For DeJonae, the moment she decided to buy a gun happened in March. She's a nurse in San Bernardino County, outside of LA. DeJonae has an aunt who wanted her to get a gun for years. Her aunt owns a gun store. It's actually the only Black-owned gun store on the West Coast, where she trains women to shoot. DeJonae is pretty, her aunt told me. She worries about her niece dating and living alone. DeJonae had even had a stalker once.

But the thing that flipped DeJonae wasn't the stalker. She was in the grocery store after work one day. The pandemic had just arrived.

Dejonae

I've never seen the grocery store look the way that it looked-- lines wrapped around the building, people beating people up for their groceries or for their baskets because there were none. Everywhere. And it was just like complete pandemonium.

Lilly Sullivan

Did you say beating people up? Like, fighting?

Dejonae

Yeah, people were getting into fights-- physical fights.

Lilly Sullivan

So wait, what were people fighting about?

Dejonae

The last sanitizer. I mean, but there's not-- it wasn't just one. There were a couple of them. People were fighting over the last pack of tissue, literally the last pack of frozen corn dogs. Everyone was buying everything that they could put their hands on. And I just remember looking at all these people, and it just made me scared. I said, wow, I'm scared.

So I called my aunt, and I said, hey, I need to buy a gun. And she started laughing. And I said, what do you have? And then I sent her the money right there. And--

Lilly Sullivan

Like, online?

Dejonae

Yeah, I Zelled it to her. I Zelled her the money. And I'm like, I already paid for it. This is mine. Put it aside.

Lilly Sullivan

A lot of first-time gun owners I talked to explain their reason this way. They had started to feel something weird in the air, a kind of amorphous anxiety.

Shane is 49. He has a house in the hills in Northern California. So in addition to all the coronavirus strangeness, they've also had wildfires and rolling blackouts. One day, a few months ago, the power went out. And it didn't come back for 14 days, which meant no internet. And then the cell towers stopped working.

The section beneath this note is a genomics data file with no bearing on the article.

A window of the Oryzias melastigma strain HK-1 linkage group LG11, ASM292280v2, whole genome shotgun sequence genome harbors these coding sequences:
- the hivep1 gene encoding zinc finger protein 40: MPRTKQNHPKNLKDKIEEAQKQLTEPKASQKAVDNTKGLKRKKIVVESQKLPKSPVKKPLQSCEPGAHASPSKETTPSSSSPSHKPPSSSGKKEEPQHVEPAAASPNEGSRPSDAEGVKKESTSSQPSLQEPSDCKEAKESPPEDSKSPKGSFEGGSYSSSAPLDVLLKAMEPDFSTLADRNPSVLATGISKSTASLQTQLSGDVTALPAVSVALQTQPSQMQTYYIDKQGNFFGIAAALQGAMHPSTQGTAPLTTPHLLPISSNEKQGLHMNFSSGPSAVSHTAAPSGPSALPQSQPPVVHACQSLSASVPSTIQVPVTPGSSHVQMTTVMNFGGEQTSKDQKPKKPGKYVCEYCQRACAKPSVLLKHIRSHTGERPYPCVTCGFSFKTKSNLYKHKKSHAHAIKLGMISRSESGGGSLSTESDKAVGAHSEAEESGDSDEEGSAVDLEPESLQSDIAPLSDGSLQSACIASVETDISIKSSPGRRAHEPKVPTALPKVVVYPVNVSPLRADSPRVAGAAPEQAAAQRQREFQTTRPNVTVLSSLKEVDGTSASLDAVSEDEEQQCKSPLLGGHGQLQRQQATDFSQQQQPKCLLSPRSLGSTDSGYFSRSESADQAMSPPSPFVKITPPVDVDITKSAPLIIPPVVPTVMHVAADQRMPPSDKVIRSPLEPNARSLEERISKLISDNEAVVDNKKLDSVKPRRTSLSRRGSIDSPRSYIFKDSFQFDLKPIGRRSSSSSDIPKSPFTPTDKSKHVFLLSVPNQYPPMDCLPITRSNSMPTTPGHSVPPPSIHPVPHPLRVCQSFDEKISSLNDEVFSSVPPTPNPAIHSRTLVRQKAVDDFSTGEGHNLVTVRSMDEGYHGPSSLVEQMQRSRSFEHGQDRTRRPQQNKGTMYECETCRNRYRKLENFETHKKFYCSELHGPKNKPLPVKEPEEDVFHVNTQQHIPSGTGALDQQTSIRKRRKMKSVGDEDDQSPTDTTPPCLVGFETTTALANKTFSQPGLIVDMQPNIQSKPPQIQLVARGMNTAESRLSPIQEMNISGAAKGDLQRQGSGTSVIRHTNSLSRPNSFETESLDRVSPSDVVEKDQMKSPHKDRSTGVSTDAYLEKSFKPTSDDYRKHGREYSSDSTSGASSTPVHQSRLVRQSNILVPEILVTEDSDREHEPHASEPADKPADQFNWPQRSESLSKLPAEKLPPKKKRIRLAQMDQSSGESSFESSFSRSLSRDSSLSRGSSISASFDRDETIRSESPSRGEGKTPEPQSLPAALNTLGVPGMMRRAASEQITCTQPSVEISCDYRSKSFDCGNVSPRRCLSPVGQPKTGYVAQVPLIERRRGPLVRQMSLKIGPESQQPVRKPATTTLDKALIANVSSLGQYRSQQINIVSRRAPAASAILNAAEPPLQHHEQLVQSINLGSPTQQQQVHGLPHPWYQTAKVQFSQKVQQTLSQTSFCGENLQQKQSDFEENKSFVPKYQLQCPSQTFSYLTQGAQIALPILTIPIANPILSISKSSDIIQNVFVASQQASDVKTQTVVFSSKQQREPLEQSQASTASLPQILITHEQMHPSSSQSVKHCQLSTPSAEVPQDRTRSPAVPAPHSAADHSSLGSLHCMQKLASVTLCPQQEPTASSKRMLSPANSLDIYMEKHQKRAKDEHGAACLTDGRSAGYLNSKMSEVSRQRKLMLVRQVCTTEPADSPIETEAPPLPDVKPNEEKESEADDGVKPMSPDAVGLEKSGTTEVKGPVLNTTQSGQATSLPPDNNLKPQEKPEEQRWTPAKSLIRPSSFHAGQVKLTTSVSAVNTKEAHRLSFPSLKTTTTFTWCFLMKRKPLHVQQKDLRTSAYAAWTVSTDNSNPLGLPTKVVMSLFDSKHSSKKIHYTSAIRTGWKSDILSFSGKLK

Shane

So things started getting weird. That's the best way that we can put it, is things started getting weird. People would drive right up to the grocery store. Not park, just literally drive right up and nose first, right in front of the doors for the grocery store, and get out and just leave their car there.

Lilly Sullivan

You mean those sliding doors?

Shane

Yeah. So there was, like, fraying. There was just a feeling. There was just a feeling in the air that was not a good feeling. You could pick up that things were getting kind of weird and were going to get weirder if the power didn't come on soon.

Lilly Sullivan

I asked Shane and everyone else, when you think about needing a gun, what do you picture? Is there a scene that plays in your mind? Nearly everyone said it's night. They're sleeping, and someone dangerous shows up.

Shane's version is people wandering to his house in a disaster, finding it in the woods through the smoke, and trying to take his family's supplies, their food, their generator, the things they need to survive. There's something pre-apocalyptic about it. He's on his own, protecting his home from marauders.

This is stuff he doesn't think will happen. But at the same time, for months, they've been surrounded by fires, smoke so thick that it can look like dusk in the middle of the day. So somehow, it does seem possible to him. All kinds of things do.

Shane

I wonder if there are people who-- in our community, who resent us because we're successful or for whatever reason, because we're Jews or because we're gay and-- you know. We do have a growing neo-Nazi threat in this country. It's our biggest internal security danger, is the growth of neo-Nazis. And those people know how to use firearms.

So but my feeling is, if you're on the left or even a moderate, you should be doing the same thing to protect yourself. My husband's been a little out of control with the ammunition. He's purchased, like, 1,600 rounds.

And I said, Glenn, after a gun battle involving 1,600 rounds, your gun, A, would melt because the barrel would get so hot, you'd have to stop firing after a certain point. And I said our house would probably collapse. It'd look like Swiss cheese. The walls would collapse inward on themselves.